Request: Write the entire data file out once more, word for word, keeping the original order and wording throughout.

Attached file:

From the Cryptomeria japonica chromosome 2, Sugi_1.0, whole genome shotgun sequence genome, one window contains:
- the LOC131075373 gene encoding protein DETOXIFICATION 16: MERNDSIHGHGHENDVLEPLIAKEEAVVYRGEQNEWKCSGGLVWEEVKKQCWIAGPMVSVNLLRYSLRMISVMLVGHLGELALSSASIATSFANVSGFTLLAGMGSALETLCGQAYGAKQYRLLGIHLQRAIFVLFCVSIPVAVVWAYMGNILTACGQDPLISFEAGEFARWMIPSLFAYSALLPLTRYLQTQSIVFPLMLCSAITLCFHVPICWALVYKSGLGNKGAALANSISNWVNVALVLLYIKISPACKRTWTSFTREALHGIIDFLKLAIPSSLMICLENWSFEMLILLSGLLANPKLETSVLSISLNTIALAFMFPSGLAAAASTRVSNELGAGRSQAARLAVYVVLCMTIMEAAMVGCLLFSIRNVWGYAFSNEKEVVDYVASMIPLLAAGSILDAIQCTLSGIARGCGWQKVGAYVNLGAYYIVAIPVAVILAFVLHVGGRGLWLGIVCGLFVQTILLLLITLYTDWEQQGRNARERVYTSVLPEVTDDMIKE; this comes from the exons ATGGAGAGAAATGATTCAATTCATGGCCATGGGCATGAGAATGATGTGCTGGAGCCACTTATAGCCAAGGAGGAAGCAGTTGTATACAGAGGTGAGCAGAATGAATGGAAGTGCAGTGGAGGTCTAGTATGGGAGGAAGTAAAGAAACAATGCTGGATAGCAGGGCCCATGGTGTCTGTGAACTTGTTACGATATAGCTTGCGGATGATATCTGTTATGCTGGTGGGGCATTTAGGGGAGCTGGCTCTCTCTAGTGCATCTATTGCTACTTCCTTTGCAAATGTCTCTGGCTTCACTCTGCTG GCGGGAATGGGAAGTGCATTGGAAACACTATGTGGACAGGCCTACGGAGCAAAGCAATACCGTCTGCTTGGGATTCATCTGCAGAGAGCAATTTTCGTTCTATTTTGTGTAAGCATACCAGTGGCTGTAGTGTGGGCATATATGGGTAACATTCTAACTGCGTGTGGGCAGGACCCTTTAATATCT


From the Cryptomeria japonica chromosome 2, Sugi_1.0, whole genome shotgun sequence genome, one window contains:
- the LOC131075373 gene encoding protein DETOXIFICATION 16: MERNDSIHGHGHENDVLEPLIAKEEAVVYRGEQNEWKCSGGLVWEEVKKQCWIAGPMVSVNLLRYSLRMISVMLVGHLGELALSSASIATSFANVSGFTLLAGMGSALETLCGQAYGAKQYRLLGIHLQRAIFVLFCVSIPVAVVWAYMGNILTACGQDPLISFEAGEFARWMIPSLFAYSALLPLTRYLQTQSIVFPLMLCSAITLCFHVPICWALVYKSGLGNKGAALANSISNWVNVALVLLYIKISPACKRTWTSFTREALHGIIDFLKLAIPSSLMICLENWSFEMLILLSGLLANPKLETSVLSISLNTIALAFMFPSGLAAAASTRVSNELGAGRSQAARLAVYVVLCMTIMEAAMVGCLLFSIRNVWGYAFSNEKEVVDYVASMIPLLAAGSILDAIQCTLSGIARGCGWQKVGAYVNLGAYYIVAIPVAVILAFVLHVGGRGLWLGIVCGLFVQTILLLLITLYTDWEQQGRNARERVYTSVLPEVTDDMIKE; this comes from the exons ATGGAGAGAAATGATTCAATTCATGGCCATGGGCATGAGAATGATGTGCTGGAGCCACTTATAGCCAAGGAGGAAGCAGTTGTATACAGAGGTGAGCAGAATGAATGGAAGTGCAGTGGAGGTCTAGTATGGGAGGAAGTAAAGAAACAATGCTGGATAGCAGGGCCCATGGTGTCTGTGAACTTGTTACGATATAGCTTGCGGATGATATCTGTTATGCTGGTGGGGCATTTAGGGGAGCTGGCTCTCTCTAGTGCATCTATTGCTACTTCCTTTGCAAATGTCTCTGGCTTCACTCTGCTG GCGGGAATGGGAAGTGCATTGGAAACACTATGTGGACAGGCCTACGGAGCAAAGCAATACCGTCTGCTTGGGATTCATCTGCAGAGAGCAATTTTCGTTCTATTTTGTGTAAGCATACCAGTGGCTGTAGTGTGGGCATATATGGGTAACATTCTAACTGCGTGTGGGCAGGACCCTTTAATATCT